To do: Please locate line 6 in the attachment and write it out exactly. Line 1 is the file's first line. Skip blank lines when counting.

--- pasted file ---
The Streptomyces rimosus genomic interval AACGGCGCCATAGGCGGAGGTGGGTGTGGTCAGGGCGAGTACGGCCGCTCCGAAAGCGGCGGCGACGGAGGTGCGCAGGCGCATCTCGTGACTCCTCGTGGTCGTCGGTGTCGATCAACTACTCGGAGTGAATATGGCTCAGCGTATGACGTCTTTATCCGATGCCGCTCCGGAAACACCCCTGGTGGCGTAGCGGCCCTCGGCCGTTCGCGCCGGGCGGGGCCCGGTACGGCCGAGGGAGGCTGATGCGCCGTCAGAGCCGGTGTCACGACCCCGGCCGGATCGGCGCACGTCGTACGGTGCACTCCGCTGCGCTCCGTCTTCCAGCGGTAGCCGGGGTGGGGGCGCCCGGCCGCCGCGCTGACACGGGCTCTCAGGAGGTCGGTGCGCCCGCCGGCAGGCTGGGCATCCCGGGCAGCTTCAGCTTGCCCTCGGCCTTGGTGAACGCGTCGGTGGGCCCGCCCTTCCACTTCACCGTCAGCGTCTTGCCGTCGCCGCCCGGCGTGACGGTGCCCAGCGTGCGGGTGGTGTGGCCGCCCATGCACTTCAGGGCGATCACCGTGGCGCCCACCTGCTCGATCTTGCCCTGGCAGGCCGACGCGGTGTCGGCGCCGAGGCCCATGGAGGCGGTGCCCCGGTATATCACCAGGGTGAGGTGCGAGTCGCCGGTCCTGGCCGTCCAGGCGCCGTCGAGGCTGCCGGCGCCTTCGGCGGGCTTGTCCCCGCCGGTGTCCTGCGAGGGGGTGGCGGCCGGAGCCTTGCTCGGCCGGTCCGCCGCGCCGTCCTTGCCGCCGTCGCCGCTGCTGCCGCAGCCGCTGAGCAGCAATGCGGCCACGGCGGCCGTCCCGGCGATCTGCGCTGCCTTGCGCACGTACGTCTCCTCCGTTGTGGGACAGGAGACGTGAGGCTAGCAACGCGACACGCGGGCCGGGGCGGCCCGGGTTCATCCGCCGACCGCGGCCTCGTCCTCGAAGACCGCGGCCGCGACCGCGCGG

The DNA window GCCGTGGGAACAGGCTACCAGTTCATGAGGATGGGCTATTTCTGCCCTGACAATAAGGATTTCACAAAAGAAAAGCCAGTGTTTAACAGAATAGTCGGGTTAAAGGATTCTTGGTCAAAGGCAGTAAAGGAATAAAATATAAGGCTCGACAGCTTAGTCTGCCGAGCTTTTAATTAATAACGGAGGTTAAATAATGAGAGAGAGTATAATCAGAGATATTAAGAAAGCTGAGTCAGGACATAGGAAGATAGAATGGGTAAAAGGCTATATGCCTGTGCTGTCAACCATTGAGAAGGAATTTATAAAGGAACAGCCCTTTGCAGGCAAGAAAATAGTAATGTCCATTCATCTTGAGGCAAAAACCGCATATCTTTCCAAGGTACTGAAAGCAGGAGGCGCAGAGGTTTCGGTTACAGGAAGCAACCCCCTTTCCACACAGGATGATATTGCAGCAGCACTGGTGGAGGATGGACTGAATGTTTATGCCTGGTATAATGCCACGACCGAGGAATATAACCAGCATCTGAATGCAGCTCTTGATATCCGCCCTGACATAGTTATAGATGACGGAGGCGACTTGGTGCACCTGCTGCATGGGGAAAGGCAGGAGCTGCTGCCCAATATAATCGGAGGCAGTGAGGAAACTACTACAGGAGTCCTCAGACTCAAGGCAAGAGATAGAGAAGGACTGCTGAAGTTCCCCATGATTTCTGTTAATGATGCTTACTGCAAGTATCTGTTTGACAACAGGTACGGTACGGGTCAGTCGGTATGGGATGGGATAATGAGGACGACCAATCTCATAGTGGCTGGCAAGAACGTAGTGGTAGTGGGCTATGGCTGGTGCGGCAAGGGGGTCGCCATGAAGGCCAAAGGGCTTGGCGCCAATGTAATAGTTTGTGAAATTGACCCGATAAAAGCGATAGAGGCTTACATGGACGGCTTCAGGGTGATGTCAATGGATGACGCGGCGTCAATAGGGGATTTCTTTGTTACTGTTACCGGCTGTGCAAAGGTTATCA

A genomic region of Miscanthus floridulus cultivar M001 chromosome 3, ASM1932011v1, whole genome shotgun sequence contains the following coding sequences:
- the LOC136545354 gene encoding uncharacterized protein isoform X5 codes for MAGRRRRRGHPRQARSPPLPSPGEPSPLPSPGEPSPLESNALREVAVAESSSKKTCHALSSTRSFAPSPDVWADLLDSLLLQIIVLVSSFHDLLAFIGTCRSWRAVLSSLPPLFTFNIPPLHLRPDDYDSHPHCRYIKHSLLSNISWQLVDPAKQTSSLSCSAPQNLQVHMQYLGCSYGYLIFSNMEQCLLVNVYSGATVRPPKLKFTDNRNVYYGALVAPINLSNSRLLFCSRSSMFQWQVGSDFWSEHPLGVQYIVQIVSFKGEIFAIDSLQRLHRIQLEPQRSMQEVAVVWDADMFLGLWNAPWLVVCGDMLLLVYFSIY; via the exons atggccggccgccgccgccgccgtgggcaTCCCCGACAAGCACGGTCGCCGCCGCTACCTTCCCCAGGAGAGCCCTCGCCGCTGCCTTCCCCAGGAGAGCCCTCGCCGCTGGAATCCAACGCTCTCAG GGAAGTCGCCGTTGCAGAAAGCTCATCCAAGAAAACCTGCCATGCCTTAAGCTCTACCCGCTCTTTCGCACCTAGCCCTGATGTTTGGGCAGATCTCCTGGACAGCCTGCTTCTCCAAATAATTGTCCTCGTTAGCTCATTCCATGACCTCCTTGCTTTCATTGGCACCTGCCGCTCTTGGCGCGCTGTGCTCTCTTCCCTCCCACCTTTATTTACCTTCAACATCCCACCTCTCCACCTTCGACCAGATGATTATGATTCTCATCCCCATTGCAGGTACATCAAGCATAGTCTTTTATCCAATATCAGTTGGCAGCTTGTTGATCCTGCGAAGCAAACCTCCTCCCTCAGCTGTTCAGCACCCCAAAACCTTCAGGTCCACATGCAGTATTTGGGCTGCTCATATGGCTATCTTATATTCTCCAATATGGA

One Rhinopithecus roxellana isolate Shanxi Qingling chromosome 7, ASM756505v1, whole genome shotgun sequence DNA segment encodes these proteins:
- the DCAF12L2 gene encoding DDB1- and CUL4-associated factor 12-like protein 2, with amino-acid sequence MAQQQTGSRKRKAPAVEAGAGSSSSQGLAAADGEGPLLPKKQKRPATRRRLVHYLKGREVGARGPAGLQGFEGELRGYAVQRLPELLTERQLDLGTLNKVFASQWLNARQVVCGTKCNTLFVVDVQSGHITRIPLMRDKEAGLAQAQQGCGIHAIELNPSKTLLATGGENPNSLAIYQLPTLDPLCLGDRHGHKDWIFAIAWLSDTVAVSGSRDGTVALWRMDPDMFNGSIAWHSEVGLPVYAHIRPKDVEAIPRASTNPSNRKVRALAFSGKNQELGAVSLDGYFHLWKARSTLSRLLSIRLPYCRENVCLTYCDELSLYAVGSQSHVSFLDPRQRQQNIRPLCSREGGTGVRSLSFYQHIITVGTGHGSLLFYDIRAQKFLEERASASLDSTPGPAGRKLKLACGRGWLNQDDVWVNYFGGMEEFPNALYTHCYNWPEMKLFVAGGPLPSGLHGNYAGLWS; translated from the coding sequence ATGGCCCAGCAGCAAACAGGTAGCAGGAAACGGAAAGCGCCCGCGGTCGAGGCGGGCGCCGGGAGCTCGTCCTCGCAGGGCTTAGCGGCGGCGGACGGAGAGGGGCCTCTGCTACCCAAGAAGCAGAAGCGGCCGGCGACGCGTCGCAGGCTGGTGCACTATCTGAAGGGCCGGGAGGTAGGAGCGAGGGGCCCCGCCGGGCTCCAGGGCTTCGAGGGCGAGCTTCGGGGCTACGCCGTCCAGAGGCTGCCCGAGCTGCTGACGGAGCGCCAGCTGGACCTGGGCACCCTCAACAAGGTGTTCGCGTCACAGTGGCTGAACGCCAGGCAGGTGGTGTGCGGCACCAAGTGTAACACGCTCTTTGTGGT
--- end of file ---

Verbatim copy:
- the DCAF12L2 gene encoding DDB1- and CUL4-associated factor 12-like protein 2, with amino-acid sequence MAQQQTGSRKRKAPAVEAGAGSSSSQGLAAADGEGPLLPKKQKRPATRRRLVHYLKGREVGARGPAGLQGFEGELRGYAVQRLPELLTERQLDLGTLNKVFASQWLNARQVVCGTKCNTLFVVDVQSGHITRIPLMRDKEAGLAQAQQGCGIHAIELNPSKTLLATGGENPNSLAIYQLPTLDPLCLGDRHGHKDWIFAIAWLSDTVAVSGSRDGTVALWRMDPDMFNGSIAWHSEVGLPVYAHIRPKDVEAIPRASTNPSNRKVRALAFSGKNQELGAVSLDGYFHLWKARSTLSRLLSIRLPYCRENVCLTYCDELSLYAVGSQSHVSFLDPRQRQQNIRPLCSREGGTGVRSLSFYQHIITVGTGHGSLLFYDIRAQKFLEERASASLDSTPGPAGRKLKLACGRGWLNQDDVWVNYFGGMEEFPNALYTHCYNWPEMKLFVAGGPLPSGLHGNYAGLWS; translated from the coding sequence ATGGCCCAGCAGCAAACAGGTAGCAGGAAACGGAAAGCGCCCGCGGTCGAGGCGGGCGCCGGGAGCTCGTCCTCGCAGGGCTTAGCGGCGGCGGACGGAGAGGGGCCTCTGCTACCCAAGAAGCAGAAGCGGCCGGCGACGCGTCGCAGGCTGGTGCACTATCTGAAGGGCCGGGAGGTAGGAGCGAGGGGCCCCGCCGGGCTCCAGGGCTTCGAGGGCGAGCTTCGGGGCTACGCCGTCCAGAGGCTGCCCGAGCTGCTGACGGAGCGCCAGCTGGACCTGGGCACCCTCAACAAGGTGTTCGCGTCACAGTGGCTGAACGCCAGGCAGGTGGTGTGCGGCACCAAGTGTAACACGCTCTTTGTGGT